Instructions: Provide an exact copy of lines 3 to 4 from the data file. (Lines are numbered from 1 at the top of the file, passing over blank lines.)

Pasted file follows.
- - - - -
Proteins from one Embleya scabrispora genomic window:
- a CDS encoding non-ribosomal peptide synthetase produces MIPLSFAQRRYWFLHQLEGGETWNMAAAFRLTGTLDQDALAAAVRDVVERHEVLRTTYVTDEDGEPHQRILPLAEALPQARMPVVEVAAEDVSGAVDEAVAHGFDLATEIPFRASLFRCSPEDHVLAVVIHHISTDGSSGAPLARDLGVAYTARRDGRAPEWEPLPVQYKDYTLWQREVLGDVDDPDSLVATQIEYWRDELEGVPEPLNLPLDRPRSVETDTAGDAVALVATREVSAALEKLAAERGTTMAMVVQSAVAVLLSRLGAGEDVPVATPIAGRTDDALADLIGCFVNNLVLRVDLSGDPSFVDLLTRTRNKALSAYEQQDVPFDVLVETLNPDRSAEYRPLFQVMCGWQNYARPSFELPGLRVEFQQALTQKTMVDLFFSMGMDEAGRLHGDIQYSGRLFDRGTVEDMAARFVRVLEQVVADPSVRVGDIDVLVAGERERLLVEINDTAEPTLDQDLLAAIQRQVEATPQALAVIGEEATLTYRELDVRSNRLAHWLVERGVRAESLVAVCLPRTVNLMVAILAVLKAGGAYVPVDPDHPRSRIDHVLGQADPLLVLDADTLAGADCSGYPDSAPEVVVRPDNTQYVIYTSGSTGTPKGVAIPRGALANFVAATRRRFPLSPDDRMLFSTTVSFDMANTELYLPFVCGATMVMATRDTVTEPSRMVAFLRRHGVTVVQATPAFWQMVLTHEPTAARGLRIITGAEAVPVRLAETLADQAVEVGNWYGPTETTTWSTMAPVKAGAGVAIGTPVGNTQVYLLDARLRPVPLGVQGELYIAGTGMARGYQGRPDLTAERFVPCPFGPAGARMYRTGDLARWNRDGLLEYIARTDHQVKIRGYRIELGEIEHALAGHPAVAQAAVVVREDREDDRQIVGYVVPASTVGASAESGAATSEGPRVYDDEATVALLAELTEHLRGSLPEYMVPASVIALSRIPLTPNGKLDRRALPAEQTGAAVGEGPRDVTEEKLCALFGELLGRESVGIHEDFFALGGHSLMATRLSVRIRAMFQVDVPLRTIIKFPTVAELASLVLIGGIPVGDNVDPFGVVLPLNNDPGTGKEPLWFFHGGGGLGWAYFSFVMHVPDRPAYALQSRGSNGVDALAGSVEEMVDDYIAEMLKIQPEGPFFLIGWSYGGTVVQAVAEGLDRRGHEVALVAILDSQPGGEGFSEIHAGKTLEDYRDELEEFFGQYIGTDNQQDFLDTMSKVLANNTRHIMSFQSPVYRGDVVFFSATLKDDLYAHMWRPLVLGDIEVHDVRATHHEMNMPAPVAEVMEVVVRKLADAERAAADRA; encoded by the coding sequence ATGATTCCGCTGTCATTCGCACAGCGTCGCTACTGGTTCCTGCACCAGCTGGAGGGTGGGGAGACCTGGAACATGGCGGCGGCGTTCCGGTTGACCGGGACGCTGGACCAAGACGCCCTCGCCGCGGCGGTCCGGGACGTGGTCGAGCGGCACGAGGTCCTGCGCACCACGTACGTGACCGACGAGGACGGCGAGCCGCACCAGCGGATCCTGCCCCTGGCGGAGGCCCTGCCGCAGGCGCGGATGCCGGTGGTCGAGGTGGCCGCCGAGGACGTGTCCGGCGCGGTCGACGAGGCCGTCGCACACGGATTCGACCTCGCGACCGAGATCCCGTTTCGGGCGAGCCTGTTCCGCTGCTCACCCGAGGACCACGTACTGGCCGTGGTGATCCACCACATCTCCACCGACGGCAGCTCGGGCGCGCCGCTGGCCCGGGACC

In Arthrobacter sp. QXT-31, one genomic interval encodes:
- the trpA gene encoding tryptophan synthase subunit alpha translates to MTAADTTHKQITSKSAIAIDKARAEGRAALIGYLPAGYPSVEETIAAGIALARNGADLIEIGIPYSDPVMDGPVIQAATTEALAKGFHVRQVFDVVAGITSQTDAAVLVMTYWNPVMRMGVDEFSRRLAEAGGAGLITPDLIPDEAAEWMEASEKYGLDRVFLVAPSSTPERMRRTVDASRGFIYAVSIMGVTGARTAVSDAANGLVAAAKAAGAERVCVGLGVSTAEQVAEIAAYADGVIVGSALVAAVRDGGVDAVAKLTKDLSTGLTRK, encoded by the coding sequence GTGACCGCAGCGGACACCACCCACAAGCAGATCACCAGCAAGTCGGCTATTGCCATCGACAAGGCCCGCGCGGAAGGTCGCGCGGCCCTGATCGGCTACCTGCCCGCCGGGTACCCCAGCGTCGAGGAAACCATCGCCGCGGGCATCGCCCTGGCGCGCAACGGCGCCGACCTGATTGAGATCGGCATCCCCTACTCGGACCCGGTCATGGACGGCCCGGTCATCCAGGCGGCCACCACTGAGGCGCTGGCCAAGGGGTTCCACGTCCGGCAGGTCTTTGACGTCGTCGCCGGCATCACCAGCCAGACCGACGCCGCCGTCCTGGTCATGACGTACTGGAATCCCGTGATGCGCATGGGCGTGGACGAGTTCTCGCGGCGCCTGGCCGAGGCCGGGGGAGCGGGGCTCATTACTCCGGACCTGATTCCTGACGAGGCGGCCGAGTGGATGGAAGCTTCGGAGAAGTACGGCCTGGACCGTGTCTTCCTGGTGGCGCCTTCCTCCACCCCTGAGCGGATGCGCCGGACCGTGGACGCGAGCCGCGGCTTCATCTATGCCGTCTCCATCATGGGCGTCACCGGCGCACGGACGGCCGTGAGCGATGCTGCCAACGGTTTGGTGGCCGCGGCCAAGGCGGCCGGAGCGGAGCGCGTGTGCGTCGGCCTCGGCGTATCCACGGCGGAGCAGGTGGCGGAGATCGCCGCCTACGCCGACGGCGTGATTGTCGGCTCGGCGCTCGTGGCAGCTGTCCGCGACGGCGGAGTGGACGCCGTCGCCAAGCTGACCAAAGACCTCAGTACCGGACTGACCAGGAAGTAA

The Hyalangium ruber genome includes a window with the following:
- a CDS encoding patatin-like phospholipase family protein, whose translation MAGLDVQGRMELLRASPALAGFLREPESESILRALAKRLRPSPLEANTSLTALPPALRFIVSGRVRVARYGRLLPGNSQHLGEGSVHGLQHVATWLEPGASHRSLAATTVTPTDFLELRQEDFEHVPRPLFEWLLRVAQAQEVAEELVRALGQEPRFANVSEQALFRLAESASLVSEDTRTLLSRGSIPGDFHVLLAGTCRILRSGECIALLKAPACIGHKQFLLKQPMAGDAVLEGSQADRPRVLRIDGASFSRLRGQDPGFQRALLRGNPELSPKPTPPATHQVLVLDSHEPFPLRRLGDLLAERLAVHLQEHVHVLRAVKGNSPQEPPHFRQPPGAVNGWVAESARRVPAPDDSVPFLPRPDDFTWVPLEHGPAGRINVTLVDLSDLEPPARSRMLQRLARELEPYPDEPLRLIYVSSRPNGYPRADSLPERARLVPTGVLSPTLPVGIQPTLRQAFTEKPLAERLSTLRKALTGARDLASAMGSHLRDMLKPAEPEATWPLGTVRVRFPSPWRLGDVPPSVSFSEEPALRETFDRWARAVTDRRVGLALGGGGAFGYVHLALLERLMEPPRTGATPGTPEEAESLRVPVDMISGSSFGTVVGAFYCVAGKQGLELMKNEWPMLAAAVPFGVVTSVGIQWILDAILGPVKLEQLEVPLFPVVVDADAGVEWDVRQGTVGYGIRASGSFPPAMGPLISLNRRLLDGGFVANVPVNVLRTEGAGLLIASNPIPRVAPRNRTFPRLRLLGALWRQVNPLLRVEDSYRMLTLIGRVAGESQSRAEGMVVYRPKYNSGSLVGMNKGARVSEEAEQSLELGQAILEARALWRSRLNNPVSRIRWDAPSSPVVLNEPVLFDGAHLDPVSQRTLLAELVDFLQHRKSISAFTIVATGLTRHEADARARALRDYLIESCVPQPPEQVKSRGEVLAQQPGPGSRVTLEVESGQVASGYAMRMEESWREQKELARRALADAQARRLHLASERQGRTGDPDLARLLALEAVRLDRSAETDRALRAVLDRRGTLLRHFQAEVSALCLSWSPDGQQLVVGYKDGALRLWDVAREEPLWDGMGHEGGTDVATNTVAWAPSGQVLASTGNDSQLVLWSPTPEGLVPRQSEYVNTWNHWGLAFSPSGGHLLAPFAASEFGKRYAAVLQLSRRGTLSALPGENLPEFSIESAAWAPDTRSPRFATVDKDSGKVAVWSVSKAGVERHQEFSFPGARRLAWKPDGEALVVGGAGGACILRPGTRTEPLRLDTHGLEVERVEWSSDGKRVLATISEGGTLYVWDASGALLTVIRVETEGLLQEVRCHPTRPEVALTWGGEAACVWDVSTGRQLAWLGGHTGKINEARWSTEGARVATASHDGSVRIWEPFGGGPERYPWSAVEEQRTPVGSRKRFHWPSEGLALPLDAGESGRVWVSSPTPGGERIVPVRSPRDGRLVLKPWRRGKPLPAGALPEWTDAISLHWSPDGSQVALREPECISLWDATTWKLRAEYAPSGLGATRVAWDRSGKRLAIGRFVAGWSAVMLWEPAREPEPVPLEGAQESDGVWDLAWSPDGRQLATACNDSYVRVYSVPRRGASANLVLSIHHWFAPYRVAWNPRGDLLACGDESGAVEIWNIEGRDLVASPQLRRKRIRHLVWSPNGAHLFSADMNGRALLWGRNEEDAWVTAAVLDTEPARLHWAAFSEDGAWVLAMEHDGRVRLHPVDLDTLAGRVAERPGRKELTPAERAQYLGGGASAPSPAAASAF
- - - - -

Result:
In Arthrobacter sp. QXT-31, one genomic interval encodes:
- the trpA gene encoding tryptophan synthase subunit alpha translates to MTAADTTHKQITSKSAIAIDKARAEGRAALIGYLPAGYPSVEETIAAGIALARNGADLIEIGIPYSDPVMDGPVIQAATTEALAKGFHVRQVFDVVAGITSQTDAAVLVMTYWNPVMRMGVDEFSRRLAEAGGAGLITPDLIPDEAAEWMEASEKYGLDRVFLVAPSSTPERMRRTVDASRGFIYAVSIMGVTGARTAVSDAANGLVAAAKAAGAERVCVGLGVSTAEQVAEIAAYADGVIVGSALVAAVRDGGVDAVAKLTKDLSTGLTRK, encoded by the coding sequence GTGACCGCAGCGGACACCACCCACAAGCAGATCACCAGCAAGTCGGCTATTGCCATCGACAAGGCCCGCGCGGAAGGTCGCGCGGCCCTGATCGGCTACCTGCCCGCCGGGTACCCCAGCGTCGAGGAAACCATCGCCGCGGGCATCGCCCTGGCGCGCAACGGCGCCGACCTGATTGAGATCGGCATCCCCTACTCGGACCCGGTCATGGACGGCCCGGTCATCCAGGCGGCCACCACTGAGGCGCTGGCCAAGGGGTTCCACGTCCGGCAGGTCTTTGACGTCGTCGCCGGCATCACCAGCCAGACCGACGCCGCCGTCCTGGTCATGACGTACTGGAATCCCGTGATGCGCATGGGCGTGGACGAGTTCTCGCGGCGCCTGGCCGAGGCCGGGGGAGCGGGGCTCATTACTCCGGACCTGATTCCTGACGAGGCGGCCGAGTGGATGGAAGCTTCGGAGAAGTACGGCCTGGACCGTGTCTTCCTGGTGGCGCCTTCCTCCACCCCTGAGCGGATGCGCCGGACCGTGGACGCGAGCCGCGGCTTCATCTATGCCGTCTCCATCATGGGCGTCACCGGCGCACGGACGGCCGTGAGCGATGCTGCCAACGGTTTGGTGGCCGCGGCCAAGGCGGCCGGAGCGGAGCGCGTGTGCGTCGGCCTCGGCGTATCCACGGCGGAGCAGGTGGCGGAGATCGCCGCCTACGCCGACGGCGTGATTGTCGGCTCGGCGCTCGTGGCAGCTGTCCGCGACGGCGGAGTGGACGCCGTCGCCAAGCTGACCAAAGACCTCAGTACCGGACTGACCAGGAAGTAA